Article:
There aren't enough bulletproof vests to go around so guess who has to go without.
Our squad car has been dispatched to a housing complex in Las Vegas, where a potentially homicidal maniac in a third-floor apartment has been terrorizing his neighbors with a rifle and a hunting knife. Dozens of body-armored police officers are swarming around the grounds, pistols drawn. Serpentining behind them in their protective gear is a camera crew from the Fox series Cops. I stake out a position in the rear, boldly crouching behind a pickup truck in the parking lot, listening to my knees knocking out a version of ''Hippy Hippy Shake.''
The reason I've put myself in mortal danger is to observe at close range the seventh-season exploits of one of the last, great survivors of the reality-TV boom that began in the late 1980s. Once scads of these gritty, jerky-camera vérité shows roamed the airwaves; this fall, not a single new reality series is due on network schedules. Yet Cops, always the truest of the breed no host, no reenactments, no dramatizations continues to collar a loyal following (its July 30 season premiere pulled in 7.9 million viewers) and keep the critics gushing (''Still has vitality and gutsiness,'' Variety raved last month).
This season, Cops rides along with police in Kansas City, Los Angeles, and New York City, as well as Vegas, videotaping murder investigations, prostitution busts, and other felonies and misdemeanors. The show's arrestingly simple premise plant a cameraman in a patrol car and tape whatever happens has been so widely copied it's practically become a TV cliché. There have been cheap rip-offs, like the syndicated Real Stories of the Highway Patrol, to more subtle cinemagraphic homages, like NYPD Blue. Even Roseanne did a parody last season.
''Here's why the show works,'' offers Cops cocreator John Langley, a former English lit. professor who abandoned bookworming to produce reality TV (he was the mastermind behind Geraldo Rivera's groundbreaking live drug bust special in 1986). ''Number one, it's immediate. There's no veil between the audience and what they're seeing. Number two, it's unpredictable. You never know what's going to happen when the camera turns a corner. Number three, it's real. It's not prepackaged or pre-fab. It's totally raw. Everything you see actually happened.''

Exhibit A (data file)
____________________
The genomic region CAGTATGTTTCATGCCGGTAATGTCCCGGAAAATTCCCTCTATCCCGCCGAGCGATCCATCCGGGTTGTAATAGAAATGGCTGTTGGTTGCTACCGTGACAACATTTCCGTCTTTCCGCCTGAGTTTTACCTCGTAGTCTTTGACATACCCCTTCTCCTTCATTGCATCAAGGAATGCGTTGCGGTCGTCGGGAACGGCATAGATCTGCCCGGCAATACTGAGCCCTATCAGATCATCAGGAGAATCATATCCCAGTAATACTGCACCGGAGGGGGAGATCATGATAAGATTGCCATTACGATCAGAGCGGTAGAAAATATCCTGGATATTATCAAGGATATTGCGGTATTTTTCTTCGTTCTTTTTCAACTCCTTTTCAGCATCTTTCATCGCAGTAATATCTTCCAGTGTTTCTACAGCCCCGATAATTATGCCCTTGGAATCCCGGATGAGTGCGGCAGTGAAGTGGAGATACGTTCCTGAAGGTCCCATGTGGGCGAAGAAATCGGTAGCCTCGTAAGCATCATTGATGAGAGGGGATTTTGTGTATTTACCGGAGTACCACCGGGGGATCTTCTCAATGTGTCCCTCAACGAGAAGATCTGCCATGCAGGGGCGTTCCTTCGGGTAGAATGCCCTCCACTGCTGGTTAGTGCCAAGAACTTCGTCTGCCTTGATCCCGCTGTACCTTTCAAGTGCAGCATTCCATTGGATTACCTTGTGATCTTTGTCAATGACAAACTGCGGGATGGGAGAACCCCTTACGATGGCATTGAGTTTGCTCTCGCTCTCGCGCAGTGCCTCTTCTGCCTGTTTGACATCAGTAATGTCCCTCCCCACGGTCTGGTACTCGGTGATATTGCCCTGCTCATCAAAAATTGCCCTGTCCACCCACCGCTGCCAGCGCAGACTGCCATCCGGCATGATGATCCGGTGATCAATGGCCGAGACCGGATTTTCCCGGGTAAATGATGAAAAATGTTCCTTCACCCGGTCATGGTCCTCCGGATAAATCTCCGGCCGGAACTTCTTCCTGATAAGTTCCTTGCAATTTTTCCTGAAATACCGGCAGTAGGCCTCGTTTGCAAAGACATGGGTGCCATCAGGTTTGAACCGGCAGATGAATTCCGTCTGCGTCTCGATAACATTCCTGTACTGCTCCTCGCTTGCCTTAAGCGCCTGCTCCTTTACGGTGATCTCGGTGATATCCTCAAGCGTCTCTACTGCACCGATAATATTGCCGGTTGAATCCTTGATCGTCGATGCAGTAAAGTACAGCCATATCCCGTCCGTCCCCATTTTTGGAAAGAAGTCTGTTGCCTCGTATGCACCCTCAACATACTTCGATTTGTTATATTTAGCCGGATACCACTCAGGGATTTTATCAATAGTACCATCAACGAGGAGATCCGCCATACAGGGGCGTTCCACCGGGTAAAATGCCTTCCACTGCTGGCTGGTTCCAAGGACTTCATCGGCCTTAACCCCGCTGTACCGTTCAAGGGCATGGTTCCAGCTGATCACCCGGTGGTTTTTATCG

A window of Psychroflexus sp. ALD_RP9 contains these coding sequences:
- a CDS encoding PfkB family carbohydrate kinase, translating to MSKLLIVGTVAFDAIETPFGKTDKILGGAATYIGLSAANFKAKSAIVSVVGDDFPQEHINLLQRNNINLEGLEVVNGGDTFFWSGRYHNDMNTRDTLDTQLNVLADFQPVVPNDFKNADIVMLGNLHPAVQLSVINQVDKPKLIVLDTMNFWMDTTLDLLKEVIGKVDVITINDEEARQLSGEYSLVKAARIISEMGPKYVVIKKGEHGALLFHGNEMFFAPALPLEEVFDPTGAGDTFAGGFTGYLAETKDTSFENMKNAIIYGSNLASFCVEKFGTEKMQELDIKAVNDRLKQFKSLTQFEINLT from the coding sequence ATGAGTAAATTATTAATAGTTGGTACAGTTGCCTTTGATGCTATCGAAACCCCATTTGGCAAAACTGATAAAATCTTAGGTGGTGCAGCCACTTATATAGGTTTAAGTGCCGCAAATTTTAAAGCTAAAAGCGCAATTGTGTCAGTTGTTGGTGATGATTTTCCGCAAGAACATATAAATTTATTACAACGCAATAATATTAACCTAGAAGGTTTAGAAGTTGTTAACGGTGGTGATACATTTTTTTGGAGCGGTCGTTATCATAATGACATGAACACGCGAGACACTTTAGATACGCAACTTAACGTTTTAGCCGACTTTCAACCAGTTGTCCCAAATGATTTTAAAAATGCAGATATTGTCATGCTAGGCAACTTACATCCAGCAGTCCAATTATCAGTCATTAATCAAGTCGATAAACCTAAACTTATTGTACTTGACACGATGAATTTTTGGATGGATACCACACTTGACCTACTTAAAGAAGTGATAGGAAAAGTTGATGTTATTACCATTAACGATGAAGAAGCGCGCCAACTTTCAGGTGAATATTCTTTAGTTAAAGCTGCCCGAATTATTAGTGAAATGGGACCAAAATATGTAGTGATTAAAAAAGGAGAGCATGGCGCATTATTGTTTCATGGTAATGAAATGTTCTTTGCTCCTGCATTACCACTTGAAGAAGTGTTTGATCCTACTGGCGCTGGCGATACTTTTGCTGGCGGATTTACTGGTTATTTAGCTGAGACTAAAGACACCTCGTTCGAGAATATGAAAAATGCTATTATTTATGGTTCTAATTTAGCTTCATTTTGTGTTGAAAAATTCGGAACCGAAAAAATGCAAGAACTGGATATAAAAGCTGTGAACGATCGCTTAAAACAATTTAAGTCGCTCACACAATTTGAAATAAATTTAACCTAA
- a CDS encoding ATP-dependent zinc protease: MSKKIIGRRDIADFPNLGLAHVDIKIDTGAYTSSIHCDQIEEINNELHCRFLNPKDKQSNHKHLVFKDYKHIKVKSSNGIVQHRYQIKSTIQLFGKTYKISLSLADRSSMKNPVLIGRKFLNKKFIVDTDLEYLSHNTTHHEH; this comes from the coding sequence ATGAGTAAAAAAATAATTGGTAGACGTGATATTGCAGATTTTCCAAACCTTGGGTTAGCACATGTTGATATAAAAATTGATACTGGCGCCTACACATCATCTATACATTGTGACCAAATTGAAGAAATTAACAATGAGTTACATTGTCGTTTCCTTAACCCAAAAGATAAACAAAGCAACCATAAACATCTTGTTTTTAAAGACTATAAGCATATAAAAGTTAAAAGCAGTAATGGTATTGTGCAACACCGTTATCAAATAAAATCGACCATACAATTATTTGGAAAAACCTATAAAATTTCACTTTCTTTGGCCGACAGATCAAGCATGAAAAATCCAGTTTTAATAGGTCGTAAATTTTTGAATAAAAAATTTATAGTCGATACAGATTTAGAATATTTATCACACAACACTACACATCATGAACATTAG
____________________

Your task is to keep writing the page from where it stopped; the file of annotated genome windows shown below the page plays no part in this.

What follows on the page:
Langley leaves out number four, the best part: Cops demonstrates just how shockingly delighted the average American lawbreaker is to live out 15 minutes of infamy on TV. ''When Cops first started, we had to do some hustling to get people to sign releases to be on the show,'' he says. ''We had these strategies. We'd say, 'Hey, if you've got nothing to hide, why not sign?' Or, 'Everybody else has signed, how's it gonna look if you're the only one with a blurry mark on your face?' [Those who don't sign are electronically smudged on tape.] But now that we've become this pop phenom, being on Cops has cachet.''
''We once taped a hooker performing oral sex on a man in a church parking lot,'' adds Cops' executive producer and head cameraman, Bertram van Munster, an ex-TV ad director from Holland who's been videotaping in squad cars since the series' first episode. ''A church parking lot! Both of them gladly signed releases. We couldn't use the footage, of course, but after that we knew we could get anyone to sign.''
Of course, not everyone is thrilled to be captured on Cops' Betacams. ''It does bother me a bit,'' confesses Officer Phil George, the Las Vegas policeman who's sharing his squad car with van Munster and his soundman, Jack Walworth, on this 100-plus-degree July evening. ''It's disconcerting. It's shoved in your face while you're trying to think. Also, I'm representing my peers and my department, so naturally I don't want to come across as a dummy. It definitely adds some pressure.''